Can broken glass really cause forest burns?
Can broken glass cause forest fires?
It is not only forest owners' associations that warn against it again and again, the police and fire brigade also list them as the cause of the fire: the broken glass in the forest. As is well known, it focuses the sunlight so strongly that when the bundles of rays hit the dry forest floor in summer, a flame is created which then sets the entire forest on fire in no time at all - a common disaster scenario. What's up
In fact, glass can focus sunlight in such a way that it can be used to ignite a fire. At least the scouts among us know that, but also all those who have dealt with the burning glass effect in physics class. But those who have paid really good attention also know that not all glass is created equal and that certain requirements must be met in order for the spark to jump over. In school, the magnifying glass effect is usually demonstrated with a magnifying glass, also known as a magnifying glass. The name burning glass can be traced back to the fact that the convex cut glass lens condenses the energy of the incident sunlight so strongly that combustible material can exceed the ignition temperature when the focused beam hits it. The targeted material catches fire. So, in principle, even carelessly discarded glass could cause an inferno. Or not?
This article is contained in Spectrum Compact, Fire - When Forests Burn
In the rarest cases, glass waste is convex cut burning glasses. As a rule, these are glass bottles or fragments of the same that have a uniform thickness. Can they, too, create a burning glass effect and start a fire under "ideal" conditions, in other words in combination with very dry and easily combustible plant material, as can be found on the forest floor in the summer months? The ignition temperature of these materials is around 300 degrees Celsius. This means that the beam of light bundled through the shard of the bottle has to reach this temperature so that the glass becomes a burning glass.
Field experiment under ideal conditions
In the summer of 2006, the German Meteorological Service in Braunschweig conducted an outdoor experiment to find out what ideal conditions would have to meet so that the forest floor could be ignited by a piece of broken glass. The bottoms of five different bottles made of colorless clear glass were used as broken glass. Stained glass was excluded from the outset due to its lower light transmission. The choice fell on intact bottle bottoms, as their shape comes closest to the convex shape of a burning glass. The researchers attached the bottle bottoms to brackets at an ideal angle to the sun at a height of 20 to 30 centimeters. In order to increase the chances of success, they had previously calculated the optimal incidence of light and the optimal focal length for each lens. The bundled rays of light hit various fuels with a moisture content of around ten percent, namely spruce needles, pine needles, beech leaves, black grass, grass and heather. A thermal imaging camera documented the experiment for ten minutes at intervals of 15 seconds. The result was clear: none of the variants made of glass and plant material caused inflammation. The required ignition temperature was far from being reached. Only the combination of the bottom shard of a ketchup bottle with spruce needles as fuel reached 300 degrees Celsius for a brief moment, but only to two millimeters and without sufficient potential for a flame.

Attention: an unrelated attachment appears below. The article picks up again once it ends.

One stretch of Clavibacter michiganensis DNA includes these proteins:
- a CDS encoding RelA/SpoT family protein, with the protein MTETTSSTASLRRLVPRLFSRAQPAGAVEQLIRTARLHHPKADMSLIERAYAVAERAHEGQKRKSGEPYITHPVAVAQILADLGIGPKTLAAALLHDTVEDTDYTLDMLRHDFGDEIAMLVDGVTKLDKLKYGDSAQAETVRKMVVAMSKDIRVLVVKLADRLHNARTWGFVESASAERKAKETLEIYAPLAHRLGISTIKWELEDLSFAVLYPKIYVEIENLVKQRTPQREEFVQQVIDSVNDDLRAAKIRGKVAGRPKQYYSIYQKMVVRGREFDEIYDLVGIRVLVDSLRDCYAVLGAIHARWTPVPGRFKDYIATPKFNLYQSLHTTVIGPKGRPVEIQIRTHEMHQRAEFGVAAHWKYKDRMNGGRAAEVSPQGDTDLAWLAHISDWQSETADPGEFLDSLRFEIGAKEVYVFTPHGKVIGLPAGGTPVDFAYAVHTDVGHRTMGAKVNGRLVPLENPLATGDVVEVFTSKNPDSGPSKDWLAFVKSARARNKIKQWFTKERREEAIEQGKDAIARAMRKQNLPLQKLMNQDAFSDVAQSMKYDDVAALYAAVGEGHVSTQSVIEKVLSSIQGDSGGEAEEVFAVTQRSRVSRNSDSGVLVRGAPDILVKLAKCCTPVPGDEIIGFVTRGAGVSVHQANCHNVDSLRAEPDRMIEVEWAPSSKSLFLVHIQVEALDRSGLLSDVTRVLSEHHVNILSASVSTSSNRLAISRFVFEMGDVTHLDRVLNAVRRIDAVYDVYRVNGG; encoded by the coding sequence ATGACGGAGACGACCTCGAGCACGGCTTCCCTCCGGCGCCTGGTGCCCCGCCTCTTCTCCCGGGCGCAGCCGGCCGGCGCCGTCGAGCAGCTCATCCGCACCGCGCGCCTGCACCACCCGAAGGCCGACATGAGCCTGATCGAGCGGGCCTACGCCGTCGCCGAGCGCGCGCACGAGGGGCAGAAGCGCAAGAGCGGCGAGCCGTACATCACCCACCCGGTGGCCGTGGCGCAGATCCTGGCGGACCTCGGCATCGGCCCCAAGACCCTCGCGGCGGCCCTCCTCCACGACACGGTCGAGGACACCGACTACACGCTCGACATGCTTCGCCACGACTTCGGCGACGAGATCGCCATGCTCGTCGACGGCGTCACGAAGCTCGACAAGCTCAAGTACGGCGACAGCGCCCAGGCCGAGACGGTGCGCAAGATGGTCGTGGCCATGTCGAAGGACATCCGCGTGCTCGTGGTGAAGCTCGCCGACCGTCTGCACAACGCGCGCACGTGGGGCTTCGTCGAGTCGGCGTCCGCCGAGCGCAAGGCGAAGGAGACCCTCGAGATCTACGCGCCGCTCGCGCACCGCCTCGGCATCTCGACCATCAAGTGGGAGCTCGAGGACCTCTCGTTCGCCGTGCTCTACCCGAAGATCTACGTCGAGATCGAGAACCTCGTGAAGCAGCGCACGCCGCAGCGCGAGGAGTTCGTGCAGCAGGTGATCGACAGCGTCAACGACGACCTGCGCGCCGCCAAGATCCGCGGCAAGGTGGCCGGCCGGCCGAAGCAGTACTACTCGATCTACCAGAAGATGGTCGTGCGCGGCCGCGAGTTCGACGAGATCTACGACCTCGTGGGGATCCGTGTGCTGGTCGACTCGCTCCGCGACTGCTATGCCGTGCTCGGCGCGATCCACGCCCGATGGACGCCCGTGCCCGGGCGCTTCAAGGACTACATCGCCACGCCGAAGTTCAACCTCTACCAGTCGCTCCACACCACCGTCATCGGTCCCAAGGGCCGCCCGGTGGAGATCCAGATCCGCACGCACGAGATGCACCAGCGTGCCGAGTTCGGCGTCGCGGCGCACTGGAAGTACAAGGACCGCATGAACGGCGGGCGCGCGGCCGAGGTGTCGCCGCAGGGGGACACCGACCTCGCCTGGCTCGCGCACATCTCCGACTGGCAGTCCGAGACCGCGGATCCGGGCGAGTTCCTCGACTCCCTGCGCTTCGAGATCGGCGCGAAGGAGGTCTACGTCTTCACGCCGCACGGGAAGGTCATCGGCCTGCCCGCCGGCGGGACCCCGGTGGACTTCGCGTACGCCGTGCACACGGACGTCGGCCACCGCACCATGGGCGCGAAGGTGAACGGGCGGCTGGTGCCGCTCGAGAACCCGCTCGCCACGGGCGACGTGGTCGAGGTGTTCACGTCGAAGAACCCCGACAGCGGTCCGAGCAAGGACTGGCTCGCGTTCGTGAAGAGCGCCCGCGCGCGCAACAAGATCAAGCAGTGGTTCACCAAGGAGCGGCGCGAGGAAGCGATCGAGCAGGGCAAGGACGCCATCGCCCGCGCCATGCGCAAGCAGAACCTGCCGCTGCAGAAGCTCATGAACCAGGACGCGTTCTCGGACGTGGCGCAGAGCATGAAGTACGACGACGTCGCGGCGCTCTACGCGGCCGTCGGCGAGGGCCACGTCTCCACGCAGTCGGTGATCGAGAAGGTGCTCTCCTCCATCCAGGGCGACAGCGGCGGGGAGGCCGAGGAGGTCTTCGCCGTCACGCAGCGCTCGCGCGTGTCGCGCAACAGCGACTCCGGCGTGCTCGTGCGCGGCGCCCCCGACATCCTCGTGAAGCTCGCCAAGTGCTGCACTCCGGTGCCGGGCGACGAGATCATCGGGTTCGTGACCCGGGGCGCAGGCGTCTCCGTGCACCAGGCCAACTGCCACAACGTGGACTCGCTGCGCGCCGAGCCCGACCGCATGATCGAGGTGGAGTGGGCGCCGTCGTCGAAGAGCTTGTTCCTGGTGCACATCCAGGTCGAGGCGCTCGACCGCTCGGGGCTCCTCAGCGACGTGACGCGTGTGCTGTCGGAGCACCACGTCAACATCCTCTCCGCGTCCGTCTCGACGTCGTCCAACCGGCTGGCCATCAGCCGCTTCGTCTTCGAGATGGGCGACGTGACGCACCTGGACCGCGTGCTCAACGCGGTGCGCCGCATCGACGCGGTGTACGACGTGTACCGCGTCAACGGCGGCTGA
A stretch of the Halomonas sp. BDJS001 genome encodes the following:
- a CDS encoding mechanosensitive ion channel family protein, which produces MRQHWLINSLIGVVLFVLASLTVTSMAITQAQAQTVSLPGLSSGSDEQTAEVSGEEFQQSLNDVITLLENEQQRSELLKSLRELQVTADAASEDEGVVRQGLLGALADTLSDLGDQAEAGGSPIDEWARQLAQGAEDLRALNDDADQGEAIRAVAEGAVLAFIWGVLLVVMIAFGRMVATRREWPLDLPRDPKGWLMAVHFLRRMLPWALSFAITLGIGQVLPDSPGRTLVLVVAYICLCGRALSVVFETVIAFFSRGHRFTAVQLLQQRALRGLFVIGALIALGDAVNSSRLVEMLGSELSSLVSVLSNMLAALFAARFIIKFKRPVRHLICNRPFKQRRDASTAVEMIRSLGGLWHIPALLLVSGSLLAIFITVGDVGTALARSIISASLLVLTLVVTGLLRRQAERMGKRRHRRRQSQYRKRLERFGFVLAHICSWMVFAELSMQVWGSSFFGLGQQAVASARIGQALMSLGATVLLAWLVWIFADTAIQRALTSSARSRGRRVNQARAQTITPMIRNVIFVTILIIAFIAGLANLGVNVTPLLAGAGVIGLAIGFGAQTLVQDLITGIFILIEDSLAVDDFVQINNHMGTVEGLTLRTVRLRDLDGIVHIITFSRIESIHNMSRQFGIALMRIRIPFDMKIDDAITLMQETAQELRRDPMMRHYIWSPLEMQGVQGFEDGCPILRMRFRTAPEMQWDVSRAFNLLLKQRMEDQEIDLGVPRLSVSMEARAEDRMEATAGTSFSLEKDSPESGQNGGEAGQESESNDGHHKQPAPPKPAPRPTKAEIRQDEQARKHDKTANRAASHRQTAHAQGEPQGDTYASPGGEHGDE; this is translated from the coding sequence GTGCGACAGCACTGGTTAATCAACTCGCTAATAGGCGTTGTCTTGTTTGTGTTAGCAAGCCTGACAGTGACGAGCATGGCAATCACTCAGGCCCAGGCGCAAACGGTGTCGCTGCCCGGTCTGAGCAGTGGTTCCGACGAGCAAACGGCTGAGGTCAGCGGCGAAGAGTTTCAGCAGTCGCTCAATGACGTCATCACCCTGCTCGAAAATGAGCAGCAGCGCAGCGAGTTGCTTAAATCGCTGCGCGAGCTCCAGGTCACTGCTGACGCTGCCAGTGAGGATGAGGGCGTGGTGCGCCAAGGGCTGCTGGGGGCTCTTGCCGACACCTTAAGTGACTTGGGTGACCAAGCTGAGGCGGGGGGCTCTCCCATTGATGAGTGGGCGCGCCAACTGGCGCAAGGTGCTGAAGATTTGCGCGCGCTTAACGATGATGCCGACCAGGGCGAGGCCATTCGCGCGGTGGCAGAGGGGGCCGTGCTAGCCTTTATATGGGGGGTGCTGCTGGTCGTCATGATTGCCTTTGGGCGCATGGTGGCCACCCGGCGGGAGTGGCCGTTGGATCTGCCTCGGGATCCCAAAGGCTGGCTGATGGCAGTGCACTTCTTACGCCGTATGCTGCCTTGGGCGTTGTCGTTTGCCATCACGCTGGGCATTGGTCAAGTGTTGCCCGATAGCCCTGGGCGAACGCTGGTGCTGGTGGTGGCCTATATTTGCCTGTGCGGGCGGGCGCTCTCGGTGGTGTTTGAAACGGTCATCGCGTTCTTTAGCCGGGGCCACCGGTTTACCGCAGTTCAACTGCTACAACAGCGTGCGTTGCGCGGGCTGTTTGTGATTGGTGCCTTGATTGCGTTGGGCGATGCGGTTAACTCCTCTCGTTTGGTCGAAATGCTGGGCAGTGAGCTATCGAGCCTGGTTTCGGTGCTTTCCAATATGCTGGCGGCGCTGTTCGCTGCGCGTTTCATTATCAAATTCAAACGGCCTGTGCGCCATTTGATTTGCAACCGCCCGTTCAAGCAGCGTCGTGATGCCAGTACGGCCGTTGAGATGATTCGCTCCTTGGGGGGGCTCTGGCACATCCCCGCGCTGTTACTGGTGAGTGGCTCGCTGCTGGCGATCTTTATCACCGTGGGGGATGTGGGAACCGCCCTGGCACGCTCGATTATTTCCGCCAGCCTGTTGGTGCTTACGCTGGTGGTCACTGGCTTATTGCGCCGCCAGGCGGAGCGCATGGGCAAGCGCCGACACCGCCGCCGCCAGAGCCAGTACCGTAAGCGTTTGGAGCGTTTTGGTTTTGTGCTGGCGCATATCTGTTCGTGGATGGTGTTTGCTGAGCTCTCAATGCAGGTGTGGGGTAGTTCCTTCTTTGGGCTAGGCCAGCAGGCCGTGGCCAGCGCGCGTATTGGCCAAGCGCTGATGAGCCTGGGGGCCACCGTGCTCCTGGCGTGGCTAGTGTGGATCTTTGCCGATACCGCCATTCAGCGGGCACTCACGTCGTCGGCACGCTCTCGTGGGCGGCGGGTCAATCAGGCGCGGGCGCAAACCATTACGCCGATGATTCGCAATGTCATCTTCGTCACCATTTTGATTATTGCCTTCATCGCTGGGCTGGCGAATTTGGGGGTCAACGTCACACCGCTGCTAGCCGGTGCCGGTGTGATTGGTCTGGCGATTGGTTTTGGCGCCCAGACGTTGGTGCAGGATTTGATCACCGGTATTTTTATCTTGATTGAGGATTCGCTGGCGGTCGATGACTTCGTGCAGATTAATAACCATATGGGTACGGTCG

Contrary to popular belief, it is very unlikely that glass bottles or shards will cause forest fires. A whole series of coincidences would have to come together for an ignition scenario. The mere fact that the broken glass should not be on the ground for this purpose, but should be at a distance of 20 to 30 centimeters above the forest floor, makes the probability close to zero. The broken glass is not even found in the German forest fire statistics as the cause of the fire. Although the statistics say that around a quarter of the fires can be traced back to negligent behavior by people, the unsightly disposed of drinks bottles do not pose any danger - unlike the discarded cigarette , the grill fire at the edge of the forest or even the overheated substructure of a parked vehicle.
Contrary to popular belief, it is extremely unlikely that glass bottles or shards will cause forest fires
The burning glass effect is said to have shaped the course of history early on: the Greek mathematician and inventor Archimedes is said to have worked during the Second Punic War in the years 214 to 212 BC. The ships of the Roman fleet that attacked the Sicilian port city of Syracuse were kept in check with the most varied of military equipment he had devised. Among other things, he is said to have developed burning mirrors that acted like ray cannons and set the sails of the enemy ships on fire from the shore. This story can probably also be classified in the area of myths and legends, as the mirrors would have to have been immense in order to ignite the sails under the given light conditions and distances.
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